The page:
Temeraire is a set of nine fantasy novels in a series that is set during the English/French Napoleonic Wars, with each side in the war mustering aerial forces made up of dragons and their navigational teams. The saga in particular centers around the naval captain Will Laurence who unexpectedly becomes an aerial captain of a dragon. His ship captured a French vessel that happened to be carrying a rare dragon egg destined for the Emperor Napoleon. When the egg hatched, the young dragon gravitated toward Laurence. Laurence immediately understood that his previous life was basically over; the dragon had chosen him and thus the bond was inviolable. As a member of the air services, Laurence’s life from thenceforth would be one of devotion to his dragon, whom Laurence named Temeraire (pronounced, according to the author, as Tem-uh-rare).
Temeraire is of the Celestial breed, of which there are only eight others in the world. At eighteen tons, he is extremely intelligent, versed in several languages, fond of mathematics, sensitive, and very attached to Laurence.
As for Laurence, he has a deep respect for naval tradition, but as he gets to know Temeraire and the other dragons of the aerial corps, his loyalty changes.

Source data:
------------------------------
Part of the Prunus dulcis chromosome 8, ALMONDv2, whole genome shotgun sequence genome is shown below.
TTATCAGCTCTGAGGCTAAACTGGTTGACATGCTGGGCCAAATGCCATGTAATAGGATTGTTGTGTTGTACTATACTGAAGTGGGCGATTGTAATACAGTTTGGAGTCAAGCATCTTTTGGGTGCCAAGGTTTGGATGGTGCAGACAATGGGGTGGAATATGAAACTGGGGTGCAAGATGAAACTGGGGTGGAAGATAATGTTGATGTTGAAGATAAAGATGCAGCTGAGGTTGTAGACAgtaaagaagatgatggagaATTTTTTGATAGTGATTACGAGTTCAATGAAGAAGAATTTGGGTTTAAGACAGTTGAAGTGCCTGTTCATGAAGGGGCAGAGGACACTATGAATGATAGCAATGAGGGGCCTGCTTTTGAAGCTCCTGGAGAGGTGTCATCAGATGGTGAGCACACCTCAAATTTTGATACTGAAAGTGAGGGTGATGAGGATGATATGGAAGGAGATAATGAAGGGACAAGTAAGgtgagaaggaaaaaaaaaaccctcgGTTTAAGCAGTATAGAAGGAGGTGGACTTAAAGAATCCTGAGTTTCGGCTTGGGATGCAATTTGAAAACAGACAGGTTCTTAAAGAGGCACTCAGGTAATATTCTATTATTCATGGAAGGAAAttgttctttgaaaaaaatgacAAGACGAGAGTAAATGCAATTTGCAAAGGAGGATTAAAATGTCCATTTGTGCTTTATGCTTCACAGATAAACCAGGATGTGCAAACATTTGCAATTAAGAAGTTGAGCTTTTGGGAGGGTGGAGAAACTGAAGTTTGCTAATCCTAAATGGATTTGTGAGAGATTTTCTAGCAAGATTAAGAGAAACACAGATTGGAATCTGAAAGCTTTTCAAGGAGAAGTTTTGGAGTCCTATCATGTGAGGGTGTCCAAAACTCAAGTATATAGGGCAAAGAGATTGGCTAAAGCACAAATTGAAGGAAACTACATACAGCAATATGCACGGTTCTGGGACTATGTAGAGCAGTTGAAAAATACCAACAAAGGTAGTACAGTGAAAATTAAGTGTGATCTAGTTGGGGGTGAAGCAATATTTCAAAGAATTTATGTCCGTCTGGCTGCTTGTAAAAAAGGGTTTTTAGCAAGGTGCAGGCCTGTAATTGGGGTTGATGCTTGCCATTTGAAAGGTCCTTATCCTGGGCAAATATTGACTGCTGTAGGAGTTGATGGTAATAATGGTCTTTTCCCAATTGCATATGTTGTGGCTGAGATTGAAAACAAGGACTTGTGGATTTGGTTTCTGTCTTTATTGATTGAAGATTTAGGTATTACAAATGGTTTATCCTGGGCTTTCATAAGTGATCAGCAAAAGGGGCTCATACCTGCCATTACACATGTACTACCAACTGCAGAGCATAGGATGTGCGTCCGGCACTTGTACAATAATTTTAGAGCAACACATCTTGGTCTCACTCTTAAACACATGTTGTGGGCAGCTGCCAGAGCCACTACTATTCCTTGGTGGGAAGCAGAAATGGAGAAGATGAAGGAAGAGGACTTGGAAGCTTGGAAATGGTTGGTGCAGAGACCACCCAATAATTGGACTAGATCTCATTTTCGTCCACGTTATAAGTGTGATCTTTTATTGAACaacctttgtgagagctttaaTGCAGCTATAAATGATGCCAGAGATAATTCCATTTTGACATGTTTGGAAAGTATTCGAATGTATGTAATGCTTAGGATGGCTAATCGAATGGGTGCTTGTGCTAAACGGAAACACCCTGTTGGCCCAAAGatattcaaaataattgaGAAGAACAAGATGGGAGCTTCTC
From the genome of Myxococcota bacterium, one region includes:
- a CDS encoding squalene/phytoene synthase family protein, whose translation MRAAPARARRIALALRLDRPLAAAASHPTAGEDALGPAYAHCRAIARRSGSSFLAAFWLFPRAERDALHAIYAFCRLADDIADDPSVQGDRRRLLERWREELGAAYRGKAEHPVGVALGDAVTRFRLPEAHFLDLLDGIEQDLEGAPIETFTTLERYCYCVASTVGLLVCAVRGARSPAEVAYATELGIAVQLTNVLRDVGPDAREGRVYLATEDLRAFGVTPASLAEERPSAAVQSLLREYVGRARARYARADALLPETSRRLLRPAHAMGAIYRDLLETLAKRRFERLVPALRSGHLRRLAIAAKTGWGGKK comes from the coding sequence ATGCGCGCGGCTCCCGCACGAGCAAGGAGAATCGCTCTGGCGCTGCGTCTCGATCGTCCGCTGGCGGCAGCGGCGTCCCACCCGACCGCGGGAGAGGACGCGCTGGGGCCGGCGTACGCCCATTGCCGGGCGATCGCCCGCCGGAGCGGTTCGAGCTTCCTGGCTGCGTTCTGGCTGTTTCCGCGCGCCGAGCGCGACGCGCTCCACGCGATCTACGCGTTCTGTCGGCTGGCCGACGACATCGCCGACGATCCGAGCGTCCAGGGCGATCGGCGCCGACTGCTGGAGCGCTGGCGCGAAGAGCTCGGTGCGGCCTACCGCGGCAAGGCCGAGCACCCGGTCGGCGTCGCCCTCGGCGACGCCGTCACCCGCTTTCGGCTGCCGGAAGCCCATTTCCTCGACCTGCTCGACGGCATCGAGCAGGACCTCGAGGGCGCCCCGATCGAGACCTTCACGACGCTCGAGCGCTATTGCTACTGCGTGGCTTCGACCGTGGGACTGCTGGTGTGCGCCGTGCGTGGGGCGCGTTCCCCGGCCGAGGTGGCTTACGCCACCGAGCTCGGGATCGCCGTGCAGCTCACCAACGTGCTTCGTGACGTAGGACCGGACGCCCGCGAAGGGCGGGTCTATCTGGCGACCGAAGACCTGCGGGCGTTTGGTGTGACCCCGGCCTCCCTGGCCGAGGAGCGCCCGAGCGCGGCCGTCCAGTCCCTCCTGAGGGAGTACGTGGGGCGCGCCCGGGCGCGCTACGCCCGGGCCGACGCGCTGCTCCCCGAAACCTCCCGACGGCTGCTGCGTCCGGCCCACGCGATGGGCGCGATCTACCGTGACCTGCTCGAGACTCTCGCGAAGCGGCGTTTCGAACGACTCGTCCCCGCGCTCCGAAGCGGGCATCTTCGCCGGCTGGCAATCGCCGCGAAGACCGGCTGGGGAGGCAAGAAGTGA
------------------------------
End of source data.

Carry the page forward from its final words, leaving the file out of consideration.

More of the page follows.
The bond between Laurence and Temeraire is echoed by that between other captains and their dragons, and among the Corps – crew and dragons – by loyalty to the group as a whole.
I read the first four of these books: His Majesty’s Dragon, Throne of Jade, Black Powder War, and Empire of Ivory. Throughout the story, the lives and concerns of the dragons take precedence, although we also become close to the human crews of the various dragons. It is a richly imagined world in which there are many different breeds of dragons, each having a particular skill much appreciated by the military, and each having a growing social and political awareness, thanks to the influence of the rather leftward-leaning Temeraire.
Readers will learn a number of naval terms and some seafaring mechanics, particularly in the first book, as well as – more so in later books – the basics of the Napoleonic Wars. And while the historical period is different and the manners and mannerisms different than our own today, what is made eminently clear from these books is that the nature of one’s relationships, as well as one’s moral convictions and sense of integrity, are timeless elements that most define each person’s particular life.
Evaluation: I thought the first book to be superior to the others, but it’s hard not to keep reading, because the characters are so likable.
Published in the U.S. by Del Rey Books, an imprint of The Random House Publishing Group, a division of Random House, 2006, 2006, 2006, 2007